Minot Eyes Electric Scooters for Alternative Transportation | North Dakota News
By JILL SCHRAMM, Minot Daily News
MINOT, ND (AP) — A company providing electric scooters as public transportation may come to Minot after the city council ordered staff to develop a memorandum of understanding with Bird Scooters for its review.
Bird Scooters offers electric scooters for short-term rental as part of a shared transport service. She has operations in Williston and Bismarck.
“The operation of our system is very similar to some of the bike-sharing systems you may already be familiar with,” said Michael Covato, a Bird Scooters executive who addressed the council virtually.
“What we’re looking to do is, in general, improve the quality of life in the city by improving air quality, reducing traffic congestion and providing alternative transportation options,” Covato said.
The operation works through a mobile app that allows people to locate scooters for their short trips around town. Before their first ride, they must follow a safety tutorial. The scooters are fitted with a headlight, taillights and running lights as well as a safety sticker with the 24/7 contact details of a company representative.
The scooters can travel up to 15 mph, although they warm up to 6 mph for new users getting to grips with the devices. Covato said the top speed is similar to the speed of an amateur cyclist and that scooters use the same travel paths as bicycles, Minot Daily News reported.
Bird scooters also offer geo-fence and geo-speed controls, which create digital boundaries that control where scooters can go and how fast.
“We are not looking for any grant investment or any type of money from the city or any other organization,” Covato said. “It’s something we can introduce for free in the city. Our process involves an ongoing relationship with city staff to ensure we make necessary adjustments to services to best benefit the community. (backslash)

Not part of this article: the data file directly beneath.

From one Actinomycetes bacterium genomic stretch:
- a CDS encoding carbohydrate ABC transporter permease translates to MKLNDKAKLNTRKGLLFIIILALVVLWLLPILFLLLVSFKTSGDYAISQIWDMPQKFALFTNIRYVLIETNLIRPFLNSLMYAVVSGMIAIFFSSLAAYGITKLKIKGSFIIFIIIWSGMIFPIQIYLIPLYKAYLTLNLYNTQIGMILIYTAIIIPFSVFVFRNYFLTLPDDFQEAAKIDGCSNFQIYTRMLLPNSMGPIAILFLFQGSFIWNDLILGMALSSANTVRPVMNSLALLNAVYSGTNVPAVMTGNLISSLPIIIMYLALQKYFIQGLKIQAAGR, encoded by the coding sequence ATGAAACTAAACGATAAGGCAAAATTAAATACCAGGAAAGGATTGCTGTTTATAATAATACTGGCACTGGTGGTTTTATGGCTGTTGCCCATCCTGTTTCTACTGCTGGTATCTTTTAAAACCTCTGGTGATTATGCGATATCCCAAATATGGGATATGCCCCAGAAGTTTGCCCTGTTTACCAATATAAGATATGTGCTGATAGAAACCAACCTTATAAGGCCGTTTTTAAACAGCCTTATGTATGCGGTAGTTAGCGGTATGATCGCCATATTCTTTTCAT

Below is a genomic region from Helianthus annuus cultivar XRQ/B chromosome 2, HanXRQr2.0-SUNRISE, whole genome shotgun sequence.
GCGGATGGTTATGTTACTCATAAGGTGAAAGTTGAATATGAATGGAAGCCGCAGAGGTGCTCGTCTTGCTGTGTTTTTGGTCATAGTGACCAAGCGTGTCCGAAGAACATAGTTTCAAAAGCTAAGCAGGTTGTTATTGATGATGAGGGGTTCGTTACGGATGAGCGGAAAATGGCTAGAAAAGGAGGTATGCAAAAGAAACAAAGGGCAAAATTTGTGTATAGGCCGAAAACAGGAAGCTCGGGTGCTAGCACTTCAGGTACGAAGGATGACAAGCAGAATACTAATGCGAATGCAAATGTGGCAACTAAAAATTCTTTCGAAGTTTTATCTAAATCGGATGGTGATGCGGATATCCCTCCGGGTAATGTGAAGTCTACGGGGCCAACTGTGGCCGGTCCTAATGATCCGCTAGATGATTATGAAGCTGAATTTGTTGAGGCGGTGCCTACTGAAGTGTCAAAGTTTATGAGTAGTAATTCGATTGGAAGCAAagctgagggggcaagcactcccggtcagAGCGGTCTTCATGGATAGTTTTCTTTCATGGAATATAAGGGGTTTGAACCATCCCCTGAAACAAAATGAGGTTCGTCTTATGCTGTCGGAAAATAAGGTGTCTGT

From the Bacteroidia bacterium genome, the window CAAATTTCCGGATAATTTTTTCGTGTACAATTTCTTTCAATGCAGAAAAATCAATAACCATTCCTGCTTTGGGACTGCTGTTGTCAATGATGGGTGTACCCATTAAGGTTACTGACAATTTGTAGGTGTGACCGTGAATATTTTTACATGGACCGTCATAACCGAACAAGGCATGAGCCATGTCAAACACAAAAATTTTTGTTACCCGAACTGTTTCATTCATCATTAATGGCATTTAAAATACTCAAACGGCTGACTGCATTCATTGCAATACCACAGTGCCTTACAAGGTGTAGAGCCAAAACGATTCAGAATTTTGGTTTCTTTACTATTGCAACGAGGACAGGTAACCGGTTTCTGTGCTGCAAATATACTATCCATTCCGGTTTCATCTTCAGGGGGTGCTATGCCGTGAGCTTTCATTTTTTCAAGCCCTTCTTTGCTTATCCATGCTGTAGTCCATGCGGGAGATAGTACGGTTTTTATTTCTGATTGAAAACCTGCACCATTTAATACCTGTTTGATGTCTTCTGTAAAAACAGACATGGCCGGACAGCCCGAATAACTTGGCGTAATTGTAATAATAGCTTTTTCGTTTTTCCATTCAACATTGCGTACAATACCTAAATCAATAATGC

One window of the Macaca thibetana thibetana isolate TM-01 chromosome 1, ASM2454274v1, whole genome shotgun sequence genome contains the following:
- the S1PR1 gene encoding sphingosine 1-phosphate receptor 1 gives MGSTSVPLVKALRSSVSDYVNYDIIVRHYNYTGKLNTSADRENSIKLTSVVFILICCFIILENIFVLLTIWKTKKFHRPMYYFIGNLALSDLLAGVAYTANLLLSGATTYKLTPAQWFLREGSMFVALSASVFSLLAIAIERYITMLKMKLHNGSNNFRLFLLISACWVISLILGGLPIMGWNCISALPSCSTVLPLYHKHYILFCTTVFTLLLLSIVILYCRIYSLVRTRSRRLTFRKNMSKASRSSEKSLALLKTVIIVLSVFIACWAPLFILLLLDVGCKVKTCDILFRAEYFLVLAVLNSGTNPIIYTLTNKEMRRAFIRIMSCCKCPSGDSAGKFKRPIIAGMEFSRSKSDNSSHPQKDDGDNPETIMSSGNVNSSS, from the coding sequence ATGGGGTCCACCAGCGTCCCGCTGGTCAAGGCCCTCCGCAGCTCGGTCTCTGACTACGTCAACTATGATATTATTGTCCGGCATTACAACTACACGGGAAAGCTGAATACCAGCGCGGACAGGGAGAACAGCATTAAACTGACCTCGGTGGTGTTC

“To this end we are providing a person known as a relationship manager who all city staff can contact at any time so that we can change where we may be deploying the scooters, where they were allowed to go, what the speed at which they move to particular locations and other types of adjustments that might be needed.
Bird partners with community members known as fleet managers, whose full-time job is to charge and deploy scooters in the community when needed, he said. The average income for a fleet manager is $70,000.
“What that means is that we can create direct primary economic benefit,” he said. “The majority of the net revenue actually generated on the rides stays within the Minot community. At the same time, the city has the certainty of knowing that there is someone with a deep connection to the community who is able to respond to any requests in terms of moving scooters or adjusting the way we provide our services.
Covato noted that nearly 60% of trips end in front of a local business, often catering businesses. Emory University released a third-party study in 2021 that found that over a six-month period, each individual scooter contributed $921 in additional spending at local businesses, he said.
Bird Scooters offers a fleet of about 100 scooters in Minot, operating about nine months of the year and generating nearly $250,000 in revenue, not including additional spending at local businesses, Covato said.
Bird was the first company in the world to introduce shared electric scooters, and it is now the largest provider, with a presence in more than 400 cities around the world, he said.
Lance Meyer, Minot town engineer, said conversations with the town of Bismarck indicate the town has had no major issues with the Bird scooters.
“The key, of course, like any business, is to make sure you have the right person on the ground dealing with scooters and customer service,” Meyer said. “There are things that can be written in the MOU to make sure those things happen.”
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